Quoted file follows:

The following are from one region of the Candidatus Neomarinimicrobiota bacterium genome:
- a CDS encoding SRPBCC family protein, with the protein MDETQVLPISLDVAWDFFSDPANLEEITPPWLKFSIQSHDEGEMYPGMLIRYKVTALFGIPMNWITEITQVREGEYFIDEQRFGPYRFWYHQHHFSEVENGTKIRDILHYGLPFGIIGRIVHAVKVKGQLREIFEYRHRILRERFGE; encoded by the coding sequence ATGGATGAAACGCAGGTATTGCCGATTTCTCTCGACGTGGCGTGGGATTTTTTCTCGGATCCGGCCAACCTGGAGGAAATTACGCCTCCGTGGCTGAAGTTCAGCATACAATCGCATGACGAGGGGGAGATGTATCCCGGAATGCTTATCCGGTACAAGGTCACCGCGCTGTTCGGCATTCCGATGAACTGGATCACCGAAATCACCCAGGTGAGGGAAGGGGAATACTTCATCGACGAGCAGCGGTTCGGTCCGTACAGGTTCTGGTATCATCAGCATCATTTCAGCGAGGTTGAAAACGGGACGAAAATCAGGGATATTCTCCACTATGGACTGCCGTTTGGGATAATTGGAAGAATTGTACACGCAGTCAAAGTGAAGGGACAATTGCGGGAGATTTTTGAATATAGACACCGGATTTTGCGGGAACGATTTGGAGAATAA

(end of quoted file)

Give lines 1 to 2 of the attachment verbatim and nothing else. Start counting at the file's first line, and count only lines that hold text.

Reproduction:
The following are from one region of the Candidatus Neomarinimicrobiota bacterium genome:
- a CDS encoding SRPBCC family protein, with the protein MDETQVLPISLDVAWDFFSDPANLEEITPPWLKFSIQSHDEGEMYPGMLIRYKVTALFGIPMNWITEITQVREGEYFIDEQRFGPYRFWYHQHHFSEVENGTKIRDILHYGLPFGIIGRIVHAVKVKGQLREIFEYRHRILRERFGE; encoded by the coding sequence ATGGATGAAACGCAGGTATTGCCGATTTCTCTCGACGTGGCGTGGGATTTTTTCTCGGATCCGGCCAACCTGGAGGAAATTACGCCTCCGTGGCTGAAGTTCAGCATACAATCGCATGACGAGGGGGAGATGTATCCCGGAATGCTTATCCGGTACAAGGTCACCGCGCTGTTCGGCATTCCGATGAACTGGATCACCGAAATCACCCAGGTGAGGGAAGGGGAATACTTCATCGACGAGCAGCGGTTCGGTCCGTACAGGTTCTGGTATCATCAGCATCATTTCAGCGAGGTTGAAAACGGGACGAAAATCAGGGATATTCTCCACTATGGACTGCCGTTTGGGATAATTGGAAGAATTGTACACGCAGTCAAAGTGAAGGGACAATTGCGGGAGATTTTTGAATATAGACACCGGATTTTGCGGGAACGATTTGGAGAATAA